Oxford Professor announces Government-backed proposals for a “transformative” approach to business ethics and regulation

02 June 2017

On 31 May, Oxford Professor of Justice Systems Chris Hodges delivered the third FLJS Max Watson Annual Lecture by announcing his Cabinet Office endorsed proposals to transform business ethics through a trust-based approach to regulation.

Professor Hodges outlined the proposals in a wide-ranging tour d’horizon of current theories and enforcement practice in his lecture at Wolfson College, drawing on new findings in behavioural psychology and economics to present some challenging new directions to an audience of policymakers, regulators, business leaders, and academic experts.

FLJS Board Member John Howell introduced the lecture by remembering Max Watson's fierce intellect and influential career as a high-ranking official of the British International Monetary Fund (IMF) and Economic Adviser to the European Commission, as well as Fellow of Wolfson and St Antony’s Colleges and FLJS Board Member.

Professor Hodges opened his lecture with reference to scandals in the banking sector which Max Watson was instrumental in tackling in his work to mitigate the effects of Ireland’s banking and sovereign debt crisis, arguing that “we have been unable to stem the tide of major scandals in corporate behaviour” in recent years. He made the case for a new approach to business regulation, citing the corporate cases of LIBOR fixing, subprime derivatives, the VW emissions cheat device, Payment Protection Insurance, and – in public life – MPs expenses, phone hacking, doping in sport etc. He went on to predict that “in America at the moment, where they are deconstructing regulation and removing barriers to private enforcement, in a few years’ time they are bound to have a number of major corporate scandals.”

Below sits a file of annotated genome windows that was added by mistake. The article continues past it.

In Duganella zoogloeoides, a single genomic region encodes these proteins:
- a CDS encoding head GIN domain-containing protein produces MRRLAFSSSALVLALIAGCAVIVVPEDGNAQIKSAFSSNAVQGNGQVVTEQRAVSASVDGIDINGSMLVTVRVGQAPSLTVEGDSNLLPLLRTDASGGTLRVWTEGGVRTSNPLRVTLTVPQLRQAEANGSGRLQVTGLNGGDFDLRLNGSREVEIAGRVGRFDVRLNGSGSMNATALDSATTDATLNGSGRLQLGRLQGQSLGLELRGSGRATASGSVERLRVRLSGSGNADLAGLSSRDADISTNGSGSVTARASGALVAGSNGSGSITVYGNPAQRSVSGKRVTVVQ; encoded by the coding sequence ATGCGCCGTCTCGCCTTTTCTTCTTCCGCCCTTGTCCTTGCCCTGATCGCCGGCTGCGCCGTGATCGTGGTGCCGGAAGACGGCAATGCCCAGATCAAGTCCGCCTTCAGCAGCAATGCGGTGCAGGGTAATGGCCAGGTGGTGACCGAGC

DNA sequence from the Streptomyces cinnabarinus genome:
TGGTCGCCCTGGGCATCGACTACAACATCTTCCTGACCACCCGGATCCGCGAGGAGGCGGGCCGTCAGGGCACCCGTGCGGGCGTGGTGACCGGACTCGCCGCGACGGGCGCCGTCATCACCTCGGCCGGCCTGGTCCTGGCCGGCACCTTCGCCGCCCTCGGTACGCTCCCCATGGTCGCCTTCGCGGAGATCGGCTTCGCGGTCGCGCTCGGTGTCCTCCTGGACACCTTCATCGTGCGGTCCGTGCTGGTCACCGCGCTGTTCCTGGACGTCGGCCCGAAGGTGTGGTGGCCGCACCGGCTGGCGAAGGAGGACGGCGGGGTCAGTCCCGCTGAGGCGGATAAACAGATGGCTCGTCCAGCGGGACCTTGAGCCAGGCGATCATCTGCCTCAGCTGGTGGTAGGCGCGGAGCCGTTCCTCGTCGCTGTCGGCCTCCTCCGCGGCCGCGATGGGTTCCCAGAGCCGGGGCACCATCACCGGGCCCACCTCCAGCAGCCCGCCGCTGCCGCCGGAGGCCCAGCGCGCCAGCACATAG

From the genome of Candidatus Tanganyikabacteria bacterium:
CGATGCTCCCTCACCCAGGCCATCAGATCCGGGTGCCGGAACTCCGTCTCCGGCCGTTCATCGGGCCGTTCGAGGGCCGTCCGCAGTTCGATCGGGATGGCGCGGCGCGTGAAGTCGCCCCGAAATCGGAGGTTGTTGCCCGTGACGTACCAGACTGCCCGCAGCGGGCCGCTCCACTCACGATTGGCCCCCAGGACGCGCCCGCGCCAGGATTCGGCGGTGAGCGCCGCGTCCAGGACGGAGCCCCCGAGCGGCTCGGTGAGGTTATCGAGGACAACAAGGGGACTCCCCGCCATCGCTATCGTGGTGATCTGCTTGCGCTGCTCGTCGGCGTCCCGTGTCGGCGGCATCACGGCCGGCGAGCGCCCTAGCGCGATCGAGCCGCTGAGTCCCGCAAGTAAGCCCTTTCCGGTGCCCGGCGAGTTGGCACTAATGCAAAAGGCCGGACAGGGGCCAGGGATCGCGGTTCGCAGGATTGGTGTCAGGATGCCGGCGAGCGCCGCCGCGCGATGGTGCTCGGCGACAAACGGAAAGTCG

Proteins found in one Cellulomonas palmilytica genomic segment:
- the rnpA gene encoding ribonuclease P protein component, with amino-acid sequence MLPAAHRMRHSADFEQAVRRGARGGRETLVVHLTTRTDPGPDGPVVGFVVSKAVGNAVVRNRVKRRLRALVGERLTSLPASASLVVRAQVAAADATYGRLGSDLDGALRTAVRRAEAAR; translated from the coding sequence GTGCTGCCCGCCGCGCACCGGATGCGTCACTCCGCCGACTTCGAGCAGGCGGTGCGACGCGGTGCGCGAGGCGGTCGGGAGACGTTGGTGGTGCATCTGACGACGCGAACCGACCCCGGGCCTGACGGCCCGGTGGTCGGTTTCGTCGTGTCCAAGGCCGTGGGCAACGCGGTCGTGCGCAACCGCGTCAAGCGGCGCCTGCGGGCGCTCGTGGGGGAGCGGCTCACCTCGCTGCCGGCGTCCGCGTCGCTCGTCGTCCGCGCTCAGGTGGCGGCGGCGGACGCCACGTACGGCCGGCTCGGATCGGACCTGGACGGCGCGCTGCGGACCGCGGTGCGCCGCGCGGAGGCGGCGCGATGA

In America, where they are deconstructing regulation and removing barriers to private enforcement, in a few years’ time they are bound to have a number of major corporate scandals

 

This rather negative picture presented what Professor Hodges identified as a “transformative opportunity” for the regulation of business, through his proposals for more collaborative relations between businesses, their stakeholders, and public officials, based on a shared ethical approach.

Professor Hodges argued that neither traditional, ‘command and control’ approaches to regulation based on deterrence, nor self-regulation have proven to be effective in recent years. Instead, he mapped out his new approach to co-regulation, arguing that effective regulation should foster a business culture in which desirable behaviour is supported by businesses themselves, which ‘own’ the risk of non-compliance and support employees to act ethically.